No. 2589036, B Company, 3rd Regiment, US National Guards Pennsylvania
Died following an accident on Tuesday 10 April 1917 (aged 23)
Mount Moriah Cemetery, Philadelphia
Reinterred 7 September 1934
Philadelphia National Cemetery
Presbyterian Church in Ireland (PCI) Roll of Honour 1914 – 1919 for
St. Enoch’s Presbyterian Church Belfast
Stewart Fulton was born on 3 May 1893 in Sion Mills, Co Tyrone and he was a son of John and Susan Fulton (nee Stewart) who were married on 26 December 1890 in Desertmartin Parish Church of Ireland Church, Co Londonderry. Named James in civil birth registration records, James subsequently used his mother’s maiden name, Stewart, as his forename.
John Fulton worked as a mechanic and hackle-maker and he and Susan had three children:
Frances Isabella (born 10 October 1891 in Stranagard, Co Londonderry)
James (Stewart, born 3 May 1893 in Sion Mills, Co Tyrone)
John (born 24 April 1897 in Railway Street, Comber)
The Fulton family lived in the townland of Stranagard, Desertmartin, Co Londonderry; in Sion Mills, Co Tyrone; in Railway Street, Comber; in High Street, Comber and at 11 Rosewood Street, Belfast.
The Fulton family moved to Comber when Stewart was a baby and in 1911 Stewart Fulton was working as a clerk in the head office of Messrs Dunville and Company (Whiskey Distillers), Alfred Street, Belfast. He was a member of the North Belfast Battalion of the Ulster Volunteer Force.
Stewart Fulton moved to the USA on 10 January 1914 and he lived with his aunt, Miss M Stewart, at 631 South 60 Street, Philadelphia, Pennsylvania. He worked as a salesman for the Spear Stove and Heating Company.
Stewart Fulton enlisted in Philadelphia on 21 February 1917 and joined the 3rd Regiment of the US National Guards of Pennsylvania. When the United States declared war on Germany on 2 April 1917 his Regiment was immediately called into service to guard bridges in the western part of the State. His Company was assigned to Connellsville and eight days later Private Stewart Fulton died.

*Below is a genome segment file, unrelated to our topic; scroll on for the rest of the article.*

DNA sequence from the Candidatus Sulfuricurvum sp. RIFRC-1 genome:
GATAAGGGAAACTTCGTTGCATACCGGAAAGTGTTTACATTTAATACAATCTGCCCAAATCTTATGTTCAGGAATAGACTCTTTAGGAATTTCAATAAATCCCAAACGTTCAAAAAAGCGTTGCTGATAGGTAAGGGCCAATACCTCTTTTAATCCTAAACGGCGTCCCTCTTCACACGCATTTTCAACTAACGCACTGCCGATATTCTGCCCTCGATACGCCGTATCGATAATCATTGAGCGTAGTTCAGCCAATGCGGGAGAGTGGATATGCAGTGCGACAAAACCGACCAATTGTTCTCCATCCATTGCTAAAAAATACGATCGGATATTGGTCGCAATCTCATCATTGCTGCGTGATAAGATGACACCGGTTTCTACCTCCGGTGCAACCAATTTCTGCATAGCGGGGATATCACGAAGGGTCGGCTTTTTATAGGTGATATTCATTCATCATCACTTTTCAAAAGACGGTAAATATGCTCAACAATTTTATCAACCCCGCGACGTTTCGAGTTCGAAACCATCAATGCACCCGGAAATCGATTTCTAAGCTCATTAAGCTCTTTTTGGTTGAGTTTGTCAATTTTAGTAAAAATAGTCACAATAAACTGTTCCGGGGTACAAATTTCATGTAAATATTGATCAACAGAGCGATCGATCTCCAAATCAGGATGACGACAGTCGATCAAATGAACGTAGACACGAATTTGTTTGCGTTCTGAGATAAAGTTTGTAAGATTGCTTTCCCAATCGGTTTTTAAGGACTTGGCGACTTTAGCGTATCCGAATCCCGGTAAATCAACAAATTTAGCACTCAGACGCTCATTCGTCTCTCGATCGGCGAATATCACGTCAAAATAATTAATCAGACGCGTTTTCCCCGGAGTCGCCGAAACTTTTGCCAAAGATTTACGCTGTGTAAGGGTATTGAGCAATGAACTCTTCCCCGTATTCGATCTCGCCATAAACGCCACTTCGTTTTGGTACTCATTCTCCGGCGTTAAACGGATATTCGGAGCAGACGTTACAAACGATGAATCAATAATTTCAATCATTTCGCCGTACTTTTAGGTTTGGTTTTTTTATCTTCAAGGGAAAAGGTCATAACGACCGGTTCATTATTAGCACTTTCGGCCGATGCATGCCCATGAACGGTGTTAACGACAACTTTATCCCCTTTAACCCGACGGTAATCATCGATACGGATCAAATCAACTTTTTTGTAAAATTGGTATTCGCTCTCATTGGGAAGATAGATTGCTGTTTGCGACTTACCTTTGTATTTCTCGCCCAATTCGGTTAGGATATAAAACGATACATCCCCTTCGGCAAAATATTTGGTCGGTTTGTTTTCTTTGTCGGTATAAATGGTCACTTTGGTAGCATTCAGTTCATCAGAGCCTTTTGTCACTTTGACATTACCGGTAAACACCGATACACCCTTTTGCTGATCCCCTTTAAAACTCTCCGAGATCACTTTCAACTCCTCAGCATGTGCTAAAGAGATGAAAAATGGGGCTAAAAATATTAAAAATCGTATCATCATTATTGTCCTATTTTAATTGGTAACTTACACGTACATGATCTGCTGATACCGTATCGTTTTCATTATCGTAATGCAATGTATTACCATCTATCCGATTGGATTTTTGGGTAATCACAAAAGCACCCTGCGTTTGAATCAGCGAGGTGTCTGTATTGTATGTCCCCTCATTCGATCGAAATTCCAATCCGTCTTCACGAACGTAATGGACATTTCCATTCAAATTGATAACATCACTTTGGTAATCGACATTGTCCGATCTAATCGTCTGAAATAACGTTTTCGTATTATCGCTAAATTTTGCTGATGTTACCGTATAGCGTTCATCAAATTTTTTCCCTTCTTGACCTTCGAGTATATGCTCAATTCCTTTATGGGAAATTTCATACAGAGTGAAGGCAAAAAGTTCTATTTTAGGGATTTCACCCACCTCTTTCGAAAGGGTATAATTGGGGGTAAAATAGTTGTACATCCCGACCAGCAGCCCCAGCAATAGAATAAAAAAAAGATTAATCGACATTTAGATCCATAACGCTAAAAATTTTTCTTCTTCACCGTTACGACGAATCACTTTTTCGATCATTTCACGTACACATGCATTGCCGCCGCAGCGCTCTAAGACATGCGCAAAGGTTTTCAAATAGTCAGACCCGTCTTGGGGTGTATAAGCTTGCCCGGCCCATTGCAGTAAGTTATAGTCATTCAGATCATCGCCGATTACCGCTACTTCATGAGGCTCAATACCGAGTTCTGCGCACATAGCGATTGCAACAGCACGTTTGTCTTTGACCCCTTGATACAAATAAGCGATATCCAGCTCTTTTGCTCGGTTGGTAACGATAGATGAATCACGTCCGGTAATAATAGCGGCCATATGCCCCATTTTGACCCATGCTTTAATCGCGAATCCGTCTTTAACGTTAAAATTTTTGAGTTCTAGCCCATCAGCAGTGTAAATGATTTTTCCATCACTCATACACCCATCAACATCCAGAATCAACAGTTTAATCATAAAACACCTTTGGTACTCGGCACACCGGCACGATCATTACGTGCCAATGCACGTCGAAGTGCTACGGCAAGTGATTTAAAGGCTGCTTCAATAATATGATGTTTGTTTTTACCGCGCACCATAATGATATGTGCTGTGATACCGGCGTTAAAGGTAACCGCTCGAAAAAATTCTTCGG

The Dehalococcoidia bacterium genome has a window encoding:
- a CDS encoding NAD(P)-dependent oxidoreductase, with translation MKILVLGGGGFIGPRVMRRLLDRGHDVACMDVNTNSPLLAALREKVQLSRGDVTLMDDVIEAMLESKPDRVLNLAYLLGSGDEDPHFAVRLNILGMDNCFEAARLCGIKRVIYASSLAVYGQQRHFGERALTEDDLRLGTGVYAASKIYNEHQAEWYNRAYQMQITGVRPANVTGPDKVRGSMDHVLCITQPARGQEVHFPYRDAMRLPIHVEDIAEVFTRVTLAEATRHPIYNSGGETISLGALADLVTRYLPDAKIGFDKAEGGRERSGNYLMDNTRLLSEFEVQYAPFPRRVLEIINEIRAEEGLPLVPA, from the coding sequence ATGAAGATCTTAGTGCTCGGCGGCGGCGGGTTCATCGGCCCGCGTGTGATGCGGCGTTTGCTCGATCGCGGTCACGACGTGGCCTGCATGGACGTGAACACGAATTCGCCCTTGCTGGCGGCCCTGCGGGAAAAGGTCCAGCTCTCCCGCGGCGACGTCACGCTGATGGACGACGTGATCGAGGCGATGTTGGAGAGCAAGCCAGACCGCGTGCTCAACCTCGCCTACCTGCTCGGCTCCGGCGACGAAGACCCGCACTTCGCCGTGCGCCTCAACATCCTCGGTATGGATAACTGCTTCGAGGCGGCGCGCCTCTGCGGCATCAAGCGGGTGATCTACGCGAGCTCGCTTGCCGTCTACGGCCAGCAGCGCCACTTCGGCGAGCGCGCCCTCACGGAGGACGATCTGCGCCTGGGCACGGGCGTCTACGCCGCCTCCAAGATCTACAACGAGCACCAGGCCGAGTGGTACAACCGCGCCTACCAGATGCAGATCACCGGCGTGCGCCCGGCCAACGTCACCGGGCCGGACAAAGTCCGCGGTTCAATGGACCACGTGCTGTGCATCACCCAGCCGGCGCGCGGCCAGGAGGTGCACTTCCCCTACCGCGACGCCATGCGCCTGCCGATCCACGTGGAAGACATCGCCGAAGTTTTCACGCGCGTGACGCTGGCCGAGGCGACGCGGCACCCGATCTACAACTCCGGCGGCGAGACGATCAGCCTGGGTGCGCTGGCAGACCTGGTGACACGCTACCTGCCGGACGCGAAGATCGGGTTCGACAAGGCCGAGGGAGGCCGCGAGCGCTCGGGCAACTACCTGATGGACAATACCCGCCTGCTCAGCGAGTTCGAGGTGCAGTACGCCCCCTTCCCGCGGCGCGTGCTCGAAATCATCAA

Private Stewart Fulton was 23 when he died on 10 April 1917 at Connellsville, Pennsylvania after being hit by a train while guarding a bridge. He was struck at 8.00 am and died at 4.00 pm the same day. The circumstances of his death are recorded on his file:
On the morning of 10 April 1917 while on duty at Connellsville, Pennsylvania Private Stewart Fulton saw a suspect on the other side of the bridge and challenged him. Seeing that the suspect did not obey his challenge, he immediately started across the bridge but, just as he stepped onto the tracks, he was struck by a Baltimore and Ohio Express train.
Private Stewart Fulton sustained a fractured skull and was taken to the Cottage State Hospital where an operation was performed but his life could not be saved. His body was brought back from Connellsville to Philadelphia and his parents were notified but they could not come ‘owing to the dangerous seas at that time’.
Private Stewart Fulton was buried with Military Honours in Mount Moriah Cemetery on 19 April 1917. It is noted on his file that he was the first of the National Guardsmen of Pennsylvania to lose his life for his country.
On 11 October 1920, Private Stewart Fulton’s mother, Susan, applied for his Victory Medal which was awarded without clasps because he did not serve overseas.
Susan Fulton died on 23 November 1929 (aged 79).
On 20 August 1934, Private Stewart Fulton’s father, John, applied for Veteran’s Compensation in respect of his son. A sum of $200 was paid.
On 7 September 1934, Private Stewart Fulton’s body was exhumed and reinterred in Philadelphia National Cemetery which is administered by the United States Department of Veterans Affairs and managed by the National Cemetery Administration from offices at the Washington Crossing National Cemetery.
Private Stewart Fulton is commemorated in the PCI Roll of Honour for St. Enoch’s Presbyterian Church Belfast.